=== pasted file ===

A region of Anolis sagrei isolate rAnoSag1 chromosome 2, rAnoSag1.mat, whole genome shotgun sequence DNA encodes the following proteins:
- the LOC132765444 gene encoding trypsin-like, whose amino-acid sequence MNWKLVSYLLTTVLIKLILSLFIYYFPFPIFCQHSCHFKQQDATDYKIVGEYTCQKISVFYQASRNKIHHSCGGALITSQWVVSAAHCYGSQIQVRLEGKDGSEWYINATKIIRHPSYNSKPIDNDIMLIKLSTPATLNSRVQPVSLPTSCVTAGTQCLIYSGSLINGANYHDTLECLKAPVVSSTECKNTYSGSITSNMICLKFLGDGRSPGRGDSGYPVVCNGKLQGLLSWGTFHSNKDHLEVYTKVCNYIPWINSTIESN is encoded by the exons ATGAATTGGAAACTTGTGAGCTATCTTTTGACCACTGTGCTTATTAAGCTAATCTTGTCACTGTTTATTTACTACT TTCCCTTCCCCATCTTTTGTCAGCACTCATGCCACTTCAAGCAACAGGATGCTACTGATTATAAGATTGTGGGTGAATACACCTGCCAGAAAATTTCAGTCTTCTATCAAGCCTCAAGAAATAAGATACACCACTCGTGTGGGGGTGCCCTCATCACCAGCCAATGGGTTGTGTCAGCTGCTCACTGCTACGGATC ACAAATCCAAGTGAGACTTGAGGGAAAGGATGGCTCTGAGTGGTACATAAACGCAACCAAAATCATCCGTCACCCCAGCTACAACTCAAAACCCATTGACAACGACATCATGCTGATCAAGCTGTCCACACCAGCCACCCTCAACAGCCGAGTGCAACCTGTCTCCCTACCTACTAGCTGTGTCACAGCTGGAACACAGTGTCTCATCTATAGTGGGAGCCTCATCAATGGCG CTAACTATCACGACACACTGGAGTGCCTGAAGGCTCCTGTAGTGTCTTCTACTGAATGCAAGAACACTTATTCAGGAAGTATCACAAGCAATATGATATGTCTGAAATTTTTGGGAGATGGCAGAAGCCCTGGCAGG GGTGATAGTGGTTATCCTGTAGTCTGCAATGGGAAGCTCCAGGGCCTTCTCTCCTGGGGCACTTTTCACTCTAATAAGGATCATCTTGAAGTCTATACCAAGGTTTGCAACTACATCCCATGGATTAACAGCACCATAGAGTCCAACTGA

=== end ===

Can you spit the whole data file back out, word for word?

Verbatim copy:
A region of Anolis sagrei isolate rAnoSag1 chromosome 2, rAnoSag1.mat, whole genome shotgun sequence DNA encodes the following proteins:
- the LOC132765444 gene encoding trypsin-like, whose amino-acid sequence MNWKLVSYLLTTVLIKLILSLFIYYFPFPIFCQHSCHFKQQDATDYKIVGEYTCQKISVFYQASRNKIHHSCGGALITSQWVVSAAHCYGSQIQVRLEGKDGSEWYINATKIIRHPSYNSKPIDNDIMLIKLSTPATLNSRVQPVSLPTSCVTAGTQCLIYSGSLINGANYHDTLECLKAPVVSSTECKNTYSGSITSNMICLKFLGDGRSPGRGDSGYPVVCNGKLQGLLSWGTFHSNKDHLEVYTKVCNYIPWINSTIESN is encoded by the exons ATGAATTGGAAACTTGTGAGCTATCTTTTGACCACTGTGCTTATTAAGCTAATCTTGTCACTGTTTATTTACTACT TTCCCTTCCCCATCTTTTGTCAGCACTCATGCCACTTCAAGCAACAGGATGCTACTGATTATAAGATTGTGGGTGAATACACCTGCCAGAAAATTTCAGTCTTCTATCAAGCCTCAAGAAATAAGATACACCACTCGTGTGGGGGTGCCCTCATCACCAGCCAATGGGTTGTGTCAGCTGCTCACTGCTACGGATC ACAAATCCAAGTGAGACTTGAGGGAAAGGATGGCTCTGAGTGGTACATAAACGCAACCAAAATCATCCGTCACCCCAGCTACAACTCAAAACCCATTGACAACGACATCATGCTGATCAAGCTGTCCACACCAGCCACCCTCAACAGCCGAGTGCAACCTGTCTCCCTACCTACTAGCTGTGTCACAGCTGGAACACAGTGTCTCATCTATAGTGGGAGCCTCATCAATGGCG CTAACTATCACGACACACTGGAGTGCCTGAAGGCTCCTGTAGTGTCTTCTACTGAATGCAAGAACACTTATTCAGGAAGTATCACAAGCAATATGATATGTCTGAAATTTTTGGGAGATGGCAGAAGCCCTGGCAGG GGTGATAGTGGTTATCCTGTAGTCTGCAATGGGAAGCTCCAGGGCCTTCTCTCCTGGGGCACTTTTCACTCTAATAAGGATCATCTTGAAGTCTATACCAAGGTTTGCAACTACATCCCATGGATTAACAGCACCATAGAGTCCAACTGA